HOLLOW TRIUMPH (aka: THE SCAR) (director: Steve Sekely; screenwriters: from the novel by Murray Forbes/Daniel Fuchs; cinematographer: John Alton; editor: Fred Allen; music: Sol Kaplan; cast: Paul Henreid (John Muller/Dr. Victor Bartok), Joan Bennett (Evelyn Nash), Eduard Franz (Frederick Muller), Thomas Brown Henry (Rocky Stansyck), Robert Ben Ali (Rosie), Leslie Brooks (Virginia Taylor), John Qualen (Swangron), Mabel Paige (Charwoman), Herbert Rudley (Marcy), Henry Brandon (Big Boy), Jack Webb (Bullseye); Runtime: 83; MPAA Rating: NR; producer: Paul Henreid; Eagle-Lion; 1948)
“Gets over despite an unbelievable plot.”
Reviewed by Dennis Schwartz
The crime drama developed by screenwriter Daniel Fuchs from the novel by Murray Forbes, gets over despite an unbelievable plot. Steve Sekely’s Hollow Triumph (aka: The Scar) requires a healthy amount of suspension of disbelief in its series of coincidences and the blind acceptance demanded of the viewer after a failed operation that places a scar on the protagonist impostor’s right cheek instead of the left–something the filmmaker asserts no one notices.
John Muller (Paul Henreid) is a confidence man/thief with a college education in medicine and a vast knowledge of psychiatry, enabling him to be a phony shrink. He gets paroled from prison for a payroll theft and his concerned straight-laced brother Fred (Eduard Franz) gets him a safe but low-level office job with a medical supply firm, which doesn’t last long–he’s fired after punching out his supervisor.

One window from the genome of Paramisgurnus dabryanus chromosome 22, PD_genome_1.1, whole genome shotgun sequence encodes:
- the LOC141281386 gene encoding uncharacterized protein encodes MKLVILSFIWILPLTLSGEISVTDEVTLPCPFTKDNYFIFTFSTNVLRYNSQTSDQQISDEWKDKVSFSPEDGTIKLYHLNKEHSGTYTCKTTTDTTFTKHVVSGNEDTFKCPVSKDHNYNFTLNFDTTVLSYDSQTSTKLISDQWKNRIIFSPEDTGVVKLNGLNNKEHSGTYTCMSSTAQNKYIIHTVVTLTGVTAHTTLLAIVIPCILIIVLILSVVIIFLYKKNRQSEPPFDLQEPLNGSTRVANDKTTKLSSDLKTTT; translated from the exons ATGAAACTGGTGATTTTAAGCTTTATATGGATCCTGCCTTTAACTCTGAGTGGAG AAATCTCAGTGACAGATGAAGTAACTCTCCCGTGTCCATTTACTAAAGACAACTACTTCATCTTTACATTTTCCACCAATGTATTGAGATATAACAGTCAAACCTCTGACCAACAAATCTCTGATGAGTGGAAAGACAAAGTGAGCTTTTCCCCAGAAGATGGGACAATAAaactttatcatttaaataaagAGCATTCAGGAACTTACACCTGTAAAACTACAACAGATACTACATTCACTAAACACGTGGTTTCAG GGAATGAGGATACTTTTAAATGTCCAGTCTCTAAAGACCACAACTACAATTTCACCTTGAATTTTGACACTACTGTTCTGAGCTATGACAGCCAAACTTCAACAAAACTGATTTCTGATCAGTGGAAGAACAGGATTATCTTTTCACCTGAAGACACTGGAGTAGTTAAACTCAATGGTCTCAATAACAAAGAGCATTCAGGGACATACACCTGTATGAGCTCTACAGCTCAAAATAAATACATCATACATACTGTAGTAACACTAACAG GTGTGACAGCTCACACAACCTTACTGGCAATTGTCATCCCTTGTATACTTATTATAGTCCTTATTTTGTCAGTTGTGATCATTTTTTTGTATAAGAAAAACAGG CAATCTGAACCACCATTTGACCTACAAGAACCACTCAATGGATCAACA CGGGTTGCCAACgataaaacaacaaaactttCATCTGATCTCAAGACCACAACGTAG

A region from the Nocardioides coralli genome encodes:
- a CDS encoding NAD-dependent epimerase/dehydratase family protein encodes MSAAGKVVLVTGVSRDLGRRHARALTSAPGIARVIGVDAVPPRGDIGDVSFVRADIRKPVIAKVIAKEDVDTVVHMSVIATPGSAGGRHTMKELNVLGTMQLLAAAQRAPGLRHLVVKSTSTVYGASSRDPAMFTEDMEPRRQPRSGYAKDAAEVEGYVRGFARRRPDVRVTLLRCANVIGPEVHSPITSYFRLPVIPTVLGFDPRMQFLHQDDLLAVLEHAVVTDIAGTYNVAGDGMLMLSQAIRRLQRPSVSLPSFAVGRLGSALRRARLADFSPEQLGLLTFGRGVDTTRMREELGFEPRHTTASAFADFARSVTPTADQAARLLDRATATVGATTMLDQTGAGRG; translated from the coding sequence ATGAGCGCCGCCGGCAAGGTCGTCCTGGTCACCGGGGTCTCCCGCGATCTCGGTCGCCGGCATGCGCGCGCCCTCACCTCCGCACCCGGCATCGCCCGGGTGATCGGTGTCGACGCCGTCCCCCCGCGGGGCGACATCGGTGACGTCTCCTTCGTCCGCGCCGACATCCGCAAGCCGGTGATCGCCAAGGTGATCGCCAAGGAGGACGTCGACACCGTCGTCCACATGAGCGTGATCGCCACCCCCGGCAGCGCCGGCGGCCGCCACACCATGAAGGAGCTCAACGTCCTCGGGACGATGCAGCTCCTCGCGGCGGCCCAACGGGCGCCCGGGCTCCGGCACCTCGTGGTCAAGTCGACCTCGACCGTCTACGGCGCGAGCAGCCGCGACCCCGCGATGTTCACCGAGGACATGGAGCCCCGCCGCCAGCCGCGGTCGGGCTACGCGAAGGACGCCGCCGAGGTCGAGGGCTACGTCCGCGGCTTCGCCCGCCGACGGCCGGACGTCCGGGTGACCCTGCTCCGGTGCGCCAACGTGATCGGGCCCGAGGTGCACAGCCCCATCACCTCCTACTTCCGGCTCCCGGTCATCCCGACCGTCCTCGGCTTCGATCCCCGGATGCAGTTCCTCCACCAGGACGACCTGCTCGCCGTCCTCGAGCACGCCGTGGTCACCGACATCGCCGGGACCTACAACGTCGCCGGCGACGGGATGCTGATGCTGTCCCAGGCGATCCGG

Interested in making a big score, he gathers his old mob together and bullies them into knocking off dangerous mobster Rocky Stansyck’s (Thomas Brown Henry) gambling joint. Rocky has a reputation of getting even with anyone who crosses him which deters Marcy, Rosie and Big Boy, but the smart-alecky Muller convinces them his heist plan is fool-proof and there’s $200, 000 in the take. The robbery gets botched and only Marcy and Muller escape alive with the $60,000 they split. A frightened Marcy gets knocked off by the mobster in Mexico, while Muller remains at home in LA. Muller soon discovers a psychiatrist, Dr. Victor Bartok, is a dead-ringer for him except for a scar on his cheek. When he further discovers that Bartok’s secretary Evelyn Nash (Joan Bennett) is having an affair with the shrink, he moves in and romances her. He uses Evelyn to get into the office files and get the shrink’s signature, and then takes a job as a parking lot attendant where Bartok parks. Muller gives himself a scar on the cheek with a scalpel, but gets the wrong cheek due to the photographer’s enlargement being “reversed” in the negative. When he kills Bartok, he realizes the scar is on the wrong side but nevertheless takes the shrink’s place. No one notices, and Muller not only fools Evelyn but his brother who comes to tell him that Rocky is no longer after him–he was deported for income tax fraud.
There’s a twist ending, as Evelyn discovers the truth and becomes enraged until the smooth talking con man talks her into going to Honolulu with him. But unexpectedly he inherits Bartok’s bad karma.
The B-film thriller has a terrific cast and cinematographer John Alton’s magnificent film noir shadowy location shots of LA somewhat overcome this ‘Crime Gone Awry’ melodrama’s obvious faults and its cheaply arrived at moralistic comeuppance lesson.
REVIEWED ON 12/14/2004 GRADE: B-
Dennis Schwartz: “Ozus’ World Movie Reviews”
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